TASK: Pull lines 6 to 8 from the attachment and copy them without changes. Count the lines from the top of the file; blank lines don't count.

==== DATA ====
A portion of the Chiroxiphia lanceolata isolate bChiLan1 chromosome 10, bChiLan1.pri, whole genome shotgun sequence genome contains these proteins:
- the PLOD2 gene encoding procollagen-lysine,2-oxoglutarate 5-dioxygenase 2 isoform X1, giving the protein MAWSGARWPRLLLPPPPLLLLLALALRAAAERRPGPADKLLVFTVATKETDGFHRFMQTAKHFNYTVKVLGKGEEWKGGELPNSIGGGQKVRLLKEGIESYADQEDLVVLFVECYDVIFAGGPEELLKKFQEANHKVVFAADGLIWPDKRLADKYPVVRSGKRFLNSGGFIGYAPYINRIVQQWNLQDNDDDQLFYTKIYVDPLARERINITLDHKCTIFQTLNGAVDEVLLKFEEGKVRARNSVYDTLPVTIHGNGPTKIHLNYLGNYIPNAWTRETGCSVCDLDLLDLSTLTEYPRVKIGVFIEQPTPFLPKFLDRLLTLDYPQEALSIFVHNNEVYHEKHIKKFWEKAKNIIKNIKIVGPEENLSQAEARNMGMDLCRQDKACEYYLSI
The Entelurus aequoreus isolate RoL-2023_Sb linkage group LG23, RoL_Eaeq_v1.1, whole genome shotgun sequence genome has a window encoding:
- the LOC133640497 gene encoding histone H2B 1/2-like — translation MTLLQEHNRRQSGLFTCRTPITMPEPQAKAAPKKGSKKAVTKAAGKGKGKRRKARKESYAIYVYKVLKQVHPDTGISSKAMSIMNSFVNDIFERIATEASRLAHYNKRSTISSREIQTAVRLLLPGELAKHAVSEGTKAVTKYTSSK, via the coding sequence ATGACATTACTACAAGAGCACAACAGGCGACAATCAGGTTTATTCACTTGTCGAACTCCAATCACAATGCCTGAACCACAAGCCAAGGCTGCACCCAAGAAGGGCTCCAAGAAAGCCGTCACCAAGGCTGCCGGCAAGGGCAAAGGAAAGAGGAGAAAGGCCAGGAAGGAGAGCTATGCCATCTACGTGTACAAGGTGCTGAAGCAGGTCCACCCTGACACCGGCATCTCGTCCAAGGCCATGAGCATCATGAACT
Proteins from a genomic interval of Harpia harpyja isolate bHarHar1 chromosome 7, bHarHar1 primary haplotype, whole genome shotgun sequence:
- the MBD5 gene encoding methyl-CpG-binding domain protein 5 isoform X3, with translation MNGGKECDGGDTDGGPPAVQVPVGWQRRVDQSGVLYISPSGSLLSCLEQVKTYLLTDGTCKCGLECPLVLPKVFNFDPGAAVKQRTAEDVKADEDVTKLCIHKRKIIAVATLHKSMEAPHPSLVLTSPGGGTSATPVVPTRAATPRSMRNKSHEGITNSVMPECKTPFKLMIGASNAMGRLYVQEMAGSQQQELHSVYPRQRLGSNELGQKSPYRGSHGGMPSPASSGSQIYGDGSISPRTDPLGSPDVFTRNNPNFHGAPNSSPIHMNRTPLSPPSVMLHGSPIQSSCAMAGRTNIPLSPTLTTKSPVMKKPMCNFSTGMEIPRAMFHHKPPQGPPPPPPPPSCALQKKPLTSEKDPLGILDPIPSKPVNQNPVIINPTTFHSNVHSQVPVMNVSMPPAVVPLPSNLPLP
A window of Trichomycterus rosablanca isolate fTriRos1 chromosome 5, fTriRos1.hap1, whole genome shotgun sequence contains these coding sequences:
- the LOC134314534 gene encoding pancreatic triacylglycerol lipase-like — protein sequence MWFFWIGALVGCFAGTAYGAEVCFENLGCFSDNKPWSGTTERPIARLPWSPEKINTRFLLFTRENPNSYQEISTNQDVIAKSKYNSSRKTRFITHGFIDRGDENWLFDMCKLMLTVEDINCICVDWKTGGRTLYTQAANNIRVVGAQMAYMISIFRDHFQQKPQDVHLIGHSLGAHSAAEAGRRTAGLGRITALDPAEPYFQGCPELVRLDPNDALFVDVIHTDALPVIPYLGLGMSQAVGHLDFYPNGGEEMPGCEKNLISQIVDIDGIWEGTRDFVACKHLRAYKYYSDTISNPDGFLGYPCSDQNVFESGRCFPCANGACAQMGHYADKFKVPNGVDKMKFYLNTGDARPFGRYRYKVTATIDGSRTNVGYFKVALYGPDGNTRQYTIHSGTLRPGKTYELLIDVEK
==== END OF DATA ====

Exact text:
- the MBD5 gene encoding methyl-CpG-binding domain protein 5 isoform X3, with translation MNGGKECDGGDTDGGPPAVQVPVGWQRRVDQSGVLYISPSGSLLSCLEQVKTYLLTDGTCKCGLECPLVLPKVFNFDPGAAVKQRTAEDVKADEDVTKLCIHKRKIIAVATLHKSMEAPHPSLVLTSPGGGTSATPVVPTRAATPRSMRNKSHEGITNSVMPECKTPFKLMIGASNAMGRLYVQEMAGSQQQELHSVYPRQRLGSNELGQKSPYRGSHGGMPSPASSGSQIYGDGSISPRTDPLGSPDVFTRNNPNFHGAPNSSPIHMNRTPLSPPSVMLHGSPIQSSCAMAGRTNIPLSPTLTTKSPVMKKPMCNFSTGMEIPRAMFHHKPPQGPPPPPPPPSCALQKKPLTSEKDPLGILDPIPSKPVNQNPVIINPTTFHSNVHSQVPVMNVSMPPAVVPLPSNLPLP
A window of Trichomycterus rosablanca isolate fTriRos1 chromosome 5, fTriRos1.hap1, whole genome shotgun sequence contains these coding sequences:
- the LOC134314534 gene encoding pancreatic triacylglycerol lipase-like — protein sequence MWFFWIGALVGCFAGTAYGAEVCFENLGCFSDNKPWSGTTERPIARLPWSPEKINTRFLLFTRENPNSYQEISTNQDVIAKSKYNSSRKTRFITHGFIDRGDENWLFDMCKLMLTVEDINCICVDWKTGGRTLYTQAANNIRVVGAQMAYMISIFRDHFQQKPQDVHLIGHSLGAHSAAEAGRRTAGLGRITALDPAEPYFQGCPELVRLDPNDALFVDVIHTDALPVIPYLGLGMSQAVGHLDFYPNGGEEMPGCEKNLISQIVDIDGIWEGTRDFVACKHLRAYKYYSDTISNPDGFLGYPCSDQNVFESGRCFPCANGACAQMGHYADKFKVPNGVDKMKFYLNTGDARPFGRYRYKVTATIDGSRTNVGYFKVALYGPDGNTRQYTIHSGTLRPGKTYELLIDVEK